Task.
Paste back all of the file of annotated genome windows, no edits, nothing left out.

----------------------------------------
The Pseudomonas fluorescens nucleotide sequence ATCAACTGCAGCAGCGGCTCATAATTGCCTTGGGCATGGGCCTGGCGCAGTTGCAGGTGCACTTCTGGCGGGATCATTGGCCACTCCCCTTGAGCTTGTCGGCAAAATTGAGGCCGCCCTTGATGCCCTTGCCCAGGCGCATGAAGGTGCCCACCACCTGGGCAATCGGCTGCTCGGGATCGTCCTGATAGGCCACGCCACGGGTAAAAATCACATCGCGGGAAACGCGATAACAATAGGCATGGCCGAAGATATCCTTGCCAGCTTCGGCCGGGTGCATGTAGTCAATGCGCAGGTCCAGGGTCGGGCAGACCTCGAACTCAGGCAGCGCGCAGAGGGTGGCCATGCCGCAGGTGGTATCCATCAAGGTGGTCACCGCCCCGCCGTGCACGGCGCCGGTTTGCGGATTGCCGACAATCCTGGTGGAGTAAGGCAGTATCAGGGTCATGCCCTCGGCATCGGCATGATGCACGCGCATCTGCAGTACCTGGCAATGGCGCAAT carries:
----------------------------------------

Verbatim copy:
The Pseudomonas fluorescens nucleotide sequence ATCAACTGCAGCAGCGGCTCATAATTGCCTTGGGCATGGGCCTGGCGCAGTTGCAGGTGCACTTCTGGCGGGATCATTGGCCACTCCCCTTGAGCTTGTCGGCAAAATTGAGGCCGCCCTTGATGCCCTTGCCCAGGCGCATGAAGGTGCCCACCACCTGGGCAATCGGCTGCTCGGGATCGTCCTGATAGGCCACGCCACGGGTAAAAATCACATCGCGGGAAACGCGATAACAATAGGCATGGCCGAAGATATCCTTGCCAGCTTCGGCCGGGTGCATGTAGTCAATGCGCAGGTCCAGGGTCGGGCAGACCTCGAACTCAGGCAGCGCGCAGAGGGTGGCCATGCCGCAGGTGGTATCCATCAAGGTGGTCACCGCCCCGCCGTGCACGGCGCCGGTTTGCGGATTGCCGACAATCCTGGTGGAGTAAGGCAGTATCAGGGTCATGCCCTCGGCATCGGCATGATGCACGCGCATCTGCAGTACCTGGCAATGGCGCAAT carries: